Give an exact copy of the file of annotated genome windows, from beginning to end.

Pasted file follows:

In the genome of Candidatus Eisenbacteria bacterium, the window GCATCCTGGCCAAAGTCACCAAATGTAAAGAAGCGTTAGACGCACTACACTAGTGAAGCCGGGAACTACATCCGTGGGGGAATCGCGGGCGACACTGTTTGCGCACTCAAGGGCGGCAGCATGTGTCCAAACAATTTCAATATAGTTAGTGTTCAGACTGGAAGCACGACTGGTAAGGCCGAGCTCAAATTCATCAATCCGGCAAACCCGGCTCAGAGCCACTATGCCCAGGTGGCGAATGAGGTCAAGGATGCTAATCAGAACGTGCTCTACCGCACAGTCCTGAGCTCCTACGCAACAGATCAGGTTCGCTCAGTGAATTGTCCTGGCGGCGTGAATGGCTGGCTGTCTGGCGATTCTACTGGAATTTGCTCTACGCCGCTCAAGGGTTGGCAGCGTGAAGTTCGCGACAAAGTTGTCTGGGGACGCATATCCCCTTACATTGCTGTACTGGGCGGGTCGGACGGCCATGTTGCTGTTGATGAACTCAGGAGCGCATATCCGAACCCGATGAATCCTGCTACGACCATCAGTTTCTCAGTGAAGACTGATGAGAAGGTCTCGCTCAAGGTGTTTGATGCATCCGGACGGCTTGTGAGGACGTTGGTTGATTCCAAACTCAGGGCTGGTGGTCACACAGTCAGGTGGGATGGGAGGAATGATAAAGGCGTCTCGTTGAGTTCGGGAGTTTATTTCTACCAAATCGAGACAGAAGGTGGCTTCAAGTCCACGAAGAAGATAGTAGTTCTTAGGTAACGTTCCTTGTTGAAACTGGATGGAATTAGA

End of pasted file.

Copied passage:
In the genome of Candidatus Eisenbacteria bacterium, the window GCATCCTGGCCAAAGTCACCAAATGTAAAGAAGCGTTAGACGCACTACACTAGTGAAGCCGGGAACTACATCCGTGGGGGAATCGCGGGCGACACTGTTTGCGCACTCAAGGGCGGCAGCATGTGTCCAAACAATTTCAATATAGTTAGTGTTCAGACTGGAAGCACGACTGGTAAGGCCGAGCTCAAATTCATCAATCCGGCAAACCCGGCTCAGAGCCACTATGCCCAGGTGGCGAATGAGGTCAAGGATGCTAATCAGAACGTGCTCTACCGCACAGTCCTGAGCTCCTACGCAACAGATCAGGTTCGCTCAGTGAATTGTCCTGGCGGCGTGAATGGCTGGCTGTCTGGCGATTCTACTGGAATTTGCTCTACGCCGCTCAAGGGTTGGCAGCGTGAAGTTCGCGACAAAGTTGTCTGGGGACGCATATCCCCTTACATTGCTGTACTGGGCGGGTCGGACGGCCATGTTGCTGTTGATGAACTCAGGAGCGCATATCCGAACCCGATGAATCCTGCTACGACCATCAGTTTCTCAGTGAAGACTGATGAGAAGGTCTCGCTCAAGGTGTTTGATGCATCCGGACGGCTTGTGAGGACGTTGGTTGATTCCAAACTCAGGGCTGGTGGTCACACAGTCAGGTGGGATGGGAGGAATGATAAAGGCGTCTCGTTGAGTTCGGGAGTTTATTTCTACCAAATCGAGACAGAAGGTGGCTTCAAGTCCACGAAGAAGATAGTAGTTCTTAGGTAACGTTCCTTGTTGAAACTGGATGGAATTAGA